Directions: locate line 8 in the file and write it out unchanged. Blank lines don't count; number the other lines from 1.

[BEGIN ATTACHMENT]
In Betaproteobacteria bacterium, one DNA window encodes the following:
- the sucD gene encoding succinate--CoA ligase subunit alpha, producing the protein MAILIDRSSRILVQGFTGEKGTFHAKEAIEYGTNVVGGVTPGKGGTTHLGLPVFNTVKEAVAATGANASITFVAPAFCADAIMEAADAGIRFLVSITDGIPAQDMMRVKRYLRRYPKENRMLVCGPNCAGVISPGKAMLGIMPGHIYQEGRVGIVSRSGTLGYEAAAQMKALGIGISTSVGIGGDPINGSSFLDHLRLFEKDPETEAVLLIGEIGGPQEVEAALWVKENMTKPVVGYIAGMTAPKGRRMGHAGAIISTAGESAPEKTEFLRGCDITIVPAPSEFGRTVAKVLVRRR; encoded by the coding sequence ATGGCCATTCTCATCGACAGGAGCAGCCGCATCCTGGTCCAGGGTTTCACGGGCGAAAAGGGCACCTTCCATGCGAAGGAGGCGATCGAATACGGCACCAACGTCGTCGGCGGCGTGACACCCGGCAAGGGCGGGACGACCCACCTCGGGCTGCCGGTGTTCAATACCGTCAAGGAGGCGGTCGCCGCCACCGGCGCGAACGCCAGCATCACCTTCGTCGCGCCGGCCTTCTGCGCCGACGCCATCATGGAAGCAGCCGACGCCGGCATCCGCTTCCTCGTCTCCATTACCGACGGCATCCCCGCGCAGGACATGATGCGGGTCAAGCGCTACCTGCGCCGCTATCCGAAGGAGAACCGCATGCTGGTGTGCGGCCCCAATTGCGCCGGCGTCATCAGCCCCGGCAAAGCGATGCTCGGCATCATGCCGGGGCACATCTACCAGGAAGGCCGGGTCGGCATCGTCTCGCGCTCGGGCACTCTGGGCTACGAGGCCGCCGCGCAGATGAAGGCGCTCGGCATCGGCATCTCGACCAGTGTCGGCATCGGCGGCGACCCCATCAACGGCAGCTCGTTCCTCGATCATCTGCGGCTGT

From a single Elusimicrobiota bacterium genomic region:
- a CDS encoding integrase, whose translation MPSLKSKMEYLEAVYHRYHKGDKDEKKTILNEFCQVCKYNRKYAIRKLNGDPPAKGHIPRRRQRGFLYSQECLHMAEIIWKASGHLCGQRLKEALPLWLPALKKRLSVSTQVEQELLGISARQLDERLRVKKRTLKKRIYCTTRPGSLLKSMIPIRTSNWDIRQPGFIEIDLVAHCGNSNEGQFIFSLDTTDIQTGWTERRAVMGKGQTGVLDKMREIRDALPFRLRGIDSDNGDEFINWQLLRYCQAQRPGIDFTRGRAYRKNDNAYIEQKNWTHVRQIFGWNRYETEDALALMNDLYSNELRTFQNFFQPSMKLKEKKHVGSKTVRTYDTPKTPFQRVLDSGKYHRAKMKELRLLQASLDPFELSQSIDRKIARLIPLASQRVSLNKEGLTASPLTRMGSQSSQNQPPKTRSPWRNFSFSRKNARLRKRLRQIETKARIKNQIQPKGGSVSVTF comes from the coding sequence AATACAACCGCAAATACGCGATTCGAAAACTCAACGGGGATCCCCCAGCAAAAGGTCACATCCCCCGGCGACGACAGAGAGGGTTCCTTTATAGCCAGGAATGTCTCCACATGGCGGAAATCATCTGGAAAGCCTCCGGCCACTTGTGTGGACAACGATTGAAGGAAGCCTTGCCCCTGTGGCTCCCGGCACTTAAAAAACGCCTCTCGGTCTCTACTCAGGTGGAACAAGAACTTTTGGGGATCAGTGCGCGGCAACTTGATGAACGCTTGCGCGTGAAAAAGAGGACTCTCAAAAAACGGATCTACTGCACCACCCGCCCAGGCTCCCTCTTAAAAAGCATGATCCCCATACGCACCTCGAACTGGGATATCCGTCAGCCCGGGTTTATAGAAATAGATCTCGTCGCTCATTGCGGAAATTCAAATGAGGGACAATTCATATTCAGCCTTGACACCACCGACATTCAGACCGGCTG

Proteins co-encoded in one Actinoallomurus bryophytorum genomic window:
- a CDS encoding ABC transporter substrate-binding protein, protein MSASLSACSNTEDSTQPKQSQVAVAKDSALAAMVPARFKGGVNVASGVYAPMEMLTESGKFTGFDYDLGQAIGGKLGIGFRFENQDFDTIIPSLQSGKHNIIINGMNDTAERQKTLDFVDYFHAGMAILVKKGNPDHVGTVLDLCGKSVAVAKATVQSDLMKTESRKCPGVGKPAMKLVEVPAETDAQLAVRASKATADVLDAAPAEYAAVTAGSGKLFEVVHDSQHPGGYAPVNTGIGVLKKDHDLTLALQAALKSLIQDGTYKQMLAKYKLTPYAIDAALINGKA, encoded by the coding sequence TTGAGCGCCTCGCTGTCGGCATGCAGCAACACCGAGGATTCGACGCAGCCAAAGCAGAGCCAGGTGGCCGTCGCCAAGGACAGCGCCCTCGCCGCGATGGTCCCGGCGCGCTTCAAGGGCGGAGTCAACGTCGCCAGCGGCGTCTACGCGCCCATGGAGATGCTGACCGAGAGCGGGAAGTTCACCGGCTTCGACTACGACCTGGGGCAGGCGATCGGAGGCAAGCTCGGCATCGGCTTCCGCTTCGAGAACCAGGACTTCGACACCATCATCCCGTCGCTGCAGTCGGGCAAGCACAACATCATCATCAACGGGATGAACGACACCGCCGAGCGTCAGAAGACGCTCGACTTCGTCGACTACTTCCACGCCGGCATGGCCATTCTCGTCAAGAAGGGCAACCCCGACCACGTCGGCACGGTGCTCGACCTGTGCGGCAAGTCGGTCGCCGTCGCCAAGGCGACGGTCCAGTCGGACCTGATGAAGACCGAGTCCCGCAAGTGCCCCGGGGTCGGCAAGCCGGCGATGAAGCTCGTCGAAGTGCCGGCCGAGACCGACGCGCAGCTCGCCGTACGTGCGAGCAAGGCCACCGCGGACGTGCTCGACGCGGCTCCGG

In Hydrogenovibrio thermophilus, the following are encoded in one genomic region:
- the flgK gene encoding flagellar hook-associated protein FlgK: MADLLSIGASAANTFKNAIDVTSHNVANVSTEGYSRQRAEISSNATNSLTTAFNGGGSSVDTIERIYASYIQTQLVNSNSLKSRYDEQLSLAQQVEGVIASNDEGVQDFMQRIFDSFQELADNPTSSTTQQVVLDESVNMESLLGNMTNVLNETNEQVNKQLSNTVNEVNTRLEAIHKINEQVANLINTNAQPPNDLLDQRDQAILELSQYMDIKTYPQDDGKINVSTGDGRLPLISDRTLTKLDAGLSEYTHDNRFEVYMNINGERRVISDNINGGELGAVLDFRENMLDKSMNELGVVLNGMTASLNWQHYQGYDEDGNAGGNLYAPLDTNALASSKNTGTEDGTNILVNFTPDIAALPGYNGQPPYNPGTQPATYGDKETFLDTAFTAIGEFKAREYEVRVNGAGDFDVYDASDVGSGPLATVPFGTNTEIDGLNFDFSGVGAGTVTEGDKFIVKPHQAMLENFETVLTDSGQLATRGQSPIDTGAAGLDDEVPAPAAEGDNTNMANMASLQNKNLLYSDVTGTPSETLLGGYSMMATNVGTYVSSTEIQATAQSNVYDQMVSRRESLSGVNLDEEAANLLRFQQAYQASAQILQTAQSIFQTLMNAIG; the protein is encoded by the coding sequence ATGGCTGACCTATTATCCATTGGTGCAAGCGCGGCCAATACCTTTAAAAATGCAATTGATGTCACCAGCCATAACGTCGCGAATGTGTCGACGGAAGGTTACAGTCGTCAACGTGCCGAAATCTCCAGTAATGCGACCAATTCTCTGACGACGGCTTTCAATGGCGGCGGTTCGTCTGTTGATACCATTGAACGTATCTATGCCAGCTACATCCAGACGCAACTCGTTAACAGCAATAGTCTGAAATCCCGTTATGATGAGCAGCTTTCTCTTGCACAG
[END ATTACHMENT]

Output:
- the flgK gene encoding flagellar hook-associated protein FlgK: MADLLSIGASAANTFKNAIDVTSHNVANVSTEGYSRQRAEISSNATNSLTTAFNGGGSSVDTIERIYASYIQTQLVNSNSLKSRYDEQLSLAQQVEGVIASNDEGVQDFMQRIFDSFQELADNPTSSTTQQVVLDESVNMESLLGNMTNVLNETNEQVNKQLSNTVNEVNTRLEAIHKINEQVANLINTNAQPPNDLLDQRDQAILELSQYMDIKTYPQDDGKINVSTGDGRLPLISDRTLTKLDAGLSEYTHDNRFEVYMNINGERRVISDNINGGELGAVLDFRENMLDKSMNELGVVLNGMTASLNWQHYQGYDEDGNAGGNLYAPLDTNALASSKNTGTEDGTNILVNFTPDIAALPGYNGQPPYNPGTQPATYGDKETFLDTAFTAIGEFKAREYEVRVNGAGDFDVYDASDVGSGPLATVPFGTNTEIDGLNFDFSGVGAGTVTEGDKFIVKPHQAMLENFETVLTDSGQLATRGQSPIDTGAAGLDDEVPAPAAEGDNTNMANMASLQNKNLLYSDVTGTPSETLLGGYSMMATNVGTYVSSTEIQATAQSNVYDQMVSRRESLSGVNLDEEAANLLRFQQAYQASAQILQTAQSIFQTLMNAIG; the protein is encoded by the coding sequence ATGGCTGACCTATTATCCATTGGTGCAAGCGCGGCCAATACCTTTAAAAATGCAATTGATGTCACCAGCCATAACGTCGCGAATGTGTCGACGGAAGGTTACAGTCGTCAACGTGCCGAAATCTCCAGTAATGCGACCAATTCTCTGACGACGGCTTTCAATGGCGGCGGTTCGTCTGTTGATACCATTGAACGTATCTATGCCAGCTACATCCAGACGCAACTCGTTAACAGCAATAGTCTGAAATCCCGTTATGATGAGCAGCTTTCTCTTGCACAG